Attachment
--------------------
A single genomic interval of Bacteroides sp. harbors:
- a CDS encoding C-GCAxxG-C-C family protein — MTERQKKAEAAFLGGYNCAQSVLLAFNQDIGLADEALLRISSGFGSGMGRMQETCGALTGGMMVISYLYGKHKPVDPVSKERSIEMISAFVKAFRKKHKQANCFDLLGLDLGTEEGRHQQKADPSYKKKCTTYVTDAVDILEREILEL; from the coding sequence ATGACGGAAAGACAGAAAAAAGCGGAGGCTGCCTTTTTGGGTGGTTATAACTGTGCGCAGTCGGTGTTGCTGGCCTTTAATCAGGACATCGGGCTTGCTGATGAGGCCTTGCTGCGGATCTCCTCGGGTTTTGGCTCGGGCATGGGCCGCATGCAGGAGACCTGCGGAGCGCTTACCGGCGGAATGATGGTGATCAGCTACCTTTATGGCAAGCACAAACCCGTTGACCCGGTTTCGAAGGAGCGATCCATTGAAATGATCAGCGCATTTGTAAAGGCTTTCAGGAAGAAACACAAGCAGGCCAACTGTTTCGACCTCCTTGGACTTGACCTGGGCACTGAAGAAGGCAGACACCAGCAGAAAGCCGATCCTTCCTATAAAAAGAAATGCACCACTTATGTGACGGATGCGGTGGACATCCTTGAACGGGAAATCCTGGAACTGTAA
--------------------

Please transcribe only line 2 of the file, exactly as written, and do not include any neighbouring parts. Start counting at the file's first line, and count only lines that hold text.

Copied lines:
- a CDS encoding C-GCAxxG-C-C family protein — MTERQKKAEAAFLGGYNCAQSVLLAFNQDIGLADEALLRISSGFGSGMGRMQETCGALTGGMMVISYLYGKHKPVDPVSKERSIEMISAFVKAFRKKHKQANCFDLLGLDLGTEEGRHQQKADPSYKKKCTTYVTDAVDILEREILEL; from the coding sequence ATGACGGAAAGACAGAAAAAAGCGGAGGCTGCCTTTTTGGGTGGTTATAACTGTGCGCAGTCGGTGTTGCTGGCCTTTAATCAGGACATCGGGCTTGCTGATGAGGCCTTGCTGCGGATCTCCTCGGGTTTTGGCTCGGGCATGGGCCGCATGCAGGAGACCTGCGGAGCGCTTACCGGCGGAATGATGGTGATCAGCTACCTTTATGGCAAGCACAAACCCGTTGACCCGGTTTCGAAGGAGCGATCCATTGAAATGATCAGCGCATTTGTAAAGGCTTTCAGGAAGAAACACAAGCAGGCCAACTGTTTCGACCTCCTTGGACTTGACCTGGGCACTGAAGAAGGCAGACACCAGCAGAAAGCCGATCCTTCCTATAAAAAGAAATGCACCACTTATGTGACGGATGCGGTGGACATCCTTGAACGGGAAATCCTGGAACTGTAA